Redux S14 2.5L Turbo
Lurking behind all those pipes and wires is Redux #1’s fully restored, significantly upgraded and beautifully re-engineered 4-cylinder, 2.5l S14 turbo. If you’re not familiar with BMW engine codes, the S14 is unique to the E30 M3 and one of Paul Rosche’s creations: Rosche was BMW Motorsport’s most gifted and well respected engine builder who developed the S14 from the M10 block and the M88 head, which makes it the love child of two other iconic BMW engines.
Rosche also used the M10 block in his seminal M12/13 4-cylinder, 1.5l turbocharged F1 engine, which powered Nelson Picquet’s Brabham to the World Championship in 1983; the first drivers’ title to be won using a turbocharged engine. Amazingly, given the significant advances in automotive technology over the last 30 years, the M12/13 is still the most powerful engine ever to have raced in F1; in qualifying trim – i.e. everything turned up to maximum – it was estimated to have produced a staggering 1,400hp. However, when Rosche was asked to verify the figure he casually stated: “It must have been around 1,400 horsepower; we don’t know for sure because the dyno didn’t go beyond 1,280hp.”
The 6-cylinder M88 featured in three other Motorsport classics: the E26 M1 road and race cars, and the E24 M635 CSi and E28 M5 road cars. In naturally aspirated M1 road car trim (M88/1) it delivered an impressive 277hp, however when turbocharged for the M1 Group 5 race cars (M88/2), power was increased by over 300% to 900hp.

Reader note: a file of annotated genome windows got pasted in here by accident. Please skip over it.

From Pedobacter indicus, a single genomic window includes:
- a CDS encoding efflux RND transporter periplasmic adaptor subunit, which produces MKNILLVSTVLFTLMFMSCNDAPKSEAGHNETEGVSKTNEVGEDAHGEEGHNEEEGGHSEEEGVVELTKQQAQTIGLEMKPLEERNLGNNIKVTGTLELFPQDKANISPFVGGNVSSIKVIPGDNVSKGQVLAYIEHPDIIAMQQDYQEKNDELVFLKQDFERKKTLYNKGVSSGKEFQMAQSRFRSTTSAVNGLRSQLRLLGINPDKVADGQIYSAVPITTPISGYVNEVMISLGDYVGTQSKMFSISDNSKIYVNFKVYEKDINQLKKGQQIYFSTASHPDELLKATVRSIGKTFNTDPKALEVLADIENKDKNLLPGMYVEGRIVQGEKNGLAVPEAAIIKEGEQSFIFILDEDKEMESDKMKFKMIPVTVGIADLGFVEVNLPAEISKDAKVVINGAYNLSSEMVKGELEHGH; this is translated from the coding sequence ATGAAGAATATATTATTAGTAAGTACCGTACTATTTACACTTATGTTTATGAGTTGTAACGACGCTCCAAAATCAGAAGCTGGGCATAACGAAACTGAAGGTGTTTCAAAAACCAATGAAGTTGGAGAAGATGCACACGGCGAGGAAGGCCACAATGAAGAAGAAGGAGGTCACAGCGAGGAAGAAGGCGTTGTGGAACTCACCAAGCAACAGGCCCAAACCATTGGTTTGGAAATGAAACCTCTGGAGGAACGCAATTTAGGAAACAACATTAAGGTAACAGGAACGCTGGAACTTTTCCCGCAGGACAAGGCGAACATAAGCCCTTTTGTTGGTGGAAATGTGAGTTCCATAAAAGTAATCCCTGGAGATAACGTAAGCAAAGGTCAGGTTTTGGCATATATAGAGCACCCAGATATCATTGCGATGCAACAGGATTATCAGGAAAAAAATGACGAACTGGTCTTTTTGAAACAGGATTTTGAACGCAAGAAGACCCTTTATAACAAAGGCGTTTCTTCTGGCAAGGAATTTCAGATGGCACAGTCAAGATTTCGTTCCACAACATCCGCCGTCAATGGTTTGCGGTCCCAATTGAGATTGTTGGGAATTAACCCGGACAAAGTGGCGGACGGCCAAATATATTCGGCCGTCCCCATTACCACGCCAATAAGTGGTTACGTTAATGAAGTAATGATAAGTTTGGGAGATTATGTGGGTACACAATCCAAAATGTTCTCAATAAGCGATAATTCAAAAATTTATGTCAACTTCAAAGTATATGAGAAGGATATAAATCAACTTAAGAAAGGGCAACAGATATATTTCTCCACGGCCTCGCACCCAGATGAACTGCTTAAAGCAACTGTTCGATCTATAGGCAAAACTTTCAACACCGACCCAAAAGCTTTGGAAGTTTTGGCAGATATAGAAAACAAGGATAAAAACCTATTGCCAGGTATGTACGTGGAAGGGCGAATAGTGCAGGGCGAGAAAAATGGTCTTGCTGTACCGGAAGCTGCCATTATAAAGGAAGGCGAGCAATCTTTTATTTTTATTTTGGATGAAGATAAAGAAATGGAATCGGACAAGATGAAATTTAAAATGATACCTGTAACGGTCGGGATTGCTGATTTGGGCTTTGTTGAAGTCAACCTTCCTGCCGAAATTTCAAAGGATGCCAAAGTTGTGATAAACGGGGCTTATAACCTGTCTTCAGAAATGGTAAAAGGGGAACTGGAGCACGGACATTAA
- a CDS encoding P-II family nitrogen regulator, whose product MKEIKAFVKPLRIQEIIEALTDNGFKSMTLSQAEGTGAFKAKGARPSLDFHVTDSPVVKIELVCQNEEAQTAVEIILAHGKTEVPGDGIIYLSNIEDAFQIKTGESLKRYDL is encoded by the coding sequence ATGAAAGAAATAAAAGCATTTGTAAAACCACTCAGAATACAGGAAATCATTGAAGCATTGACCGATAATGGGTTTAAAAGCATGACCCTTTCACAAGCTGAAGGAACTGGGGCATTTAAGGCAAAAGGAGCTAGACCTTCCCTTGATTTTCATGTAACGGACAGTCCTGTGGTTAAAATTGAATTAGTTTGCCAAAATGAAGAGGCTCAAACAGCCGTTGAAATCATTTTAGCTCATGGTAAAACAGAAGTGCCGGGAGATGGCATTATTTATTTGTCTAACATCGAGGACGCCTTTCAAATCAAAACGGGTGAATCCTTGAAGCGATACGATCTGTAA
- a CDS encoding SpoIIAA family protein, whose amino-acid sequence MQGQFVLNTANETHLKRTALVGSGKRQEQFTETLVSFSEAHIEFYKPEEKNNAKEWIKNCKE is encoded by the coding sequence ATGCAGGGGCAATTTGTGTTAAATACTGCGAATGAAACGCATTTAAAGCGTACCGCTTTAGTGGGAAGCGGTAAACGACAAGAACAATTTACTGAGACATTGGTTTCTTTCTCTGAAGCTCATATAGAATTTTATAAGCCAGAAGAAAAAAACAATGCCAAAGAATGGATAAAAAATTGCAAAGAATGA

In the late 1980s and early 1990s, the E30 M3 dominated “The Golden Years” of the DTM (German Touring Car Championship). Steve Soper, Roberto Ravaglia and Johnny Cecotto became household names and the E30 M3 remains the most successful road race car in history in terms of outright wins; never mind class wins or even championships. With such strong racing pedigree, there was never any consideration given to suggestions of replacing the original 2.3l 4-cylinder S14 with a more modern 6-cylinder, 8-cylinder or even 10-cylinder engine (amazingly, the E60 M5 5.0l V10 fits in the E30’s engine bay). The addition of a turbo did raise a few eyebrows amongst the purists, however the S14’s M12/13 and M88 turbocharged lineage proved too tempting to resist exploring.
Once the Redux S14 turbo’s initial specifications were drawn up, the development and build was entrusted to Terry Wilson and Ric Wood. With decades of combined experience delivering high performance BMW road and race engines, they were confident the power-to-weight ratio target of 365hp/tonne would be achieved. All Redux M3s are designed to be capable of delivering exceptional track performance combined with impeccable road manners. Therefore every aspect of Redux #1’s original 29-year old 2.3l engine was reviewed resulting in the majority of components being upgraded to higher specification parts. The result: an engine which redefines the S14’s already legendary status.
On the dyno, with revs limited to only 4,000rpm, running very low boost (0.6 bar/8.7 PSI) and without any mapping, the Redux 2.5l turbo comfortably surpassed the E30 M3 Sport Evo’s 2.5l naturally aspirated engine’s maximum output figures. Therefore, Redux’s new engine can be run well within its maximum performance parameters and still deliver enough torque and power to satisfy any level of driver.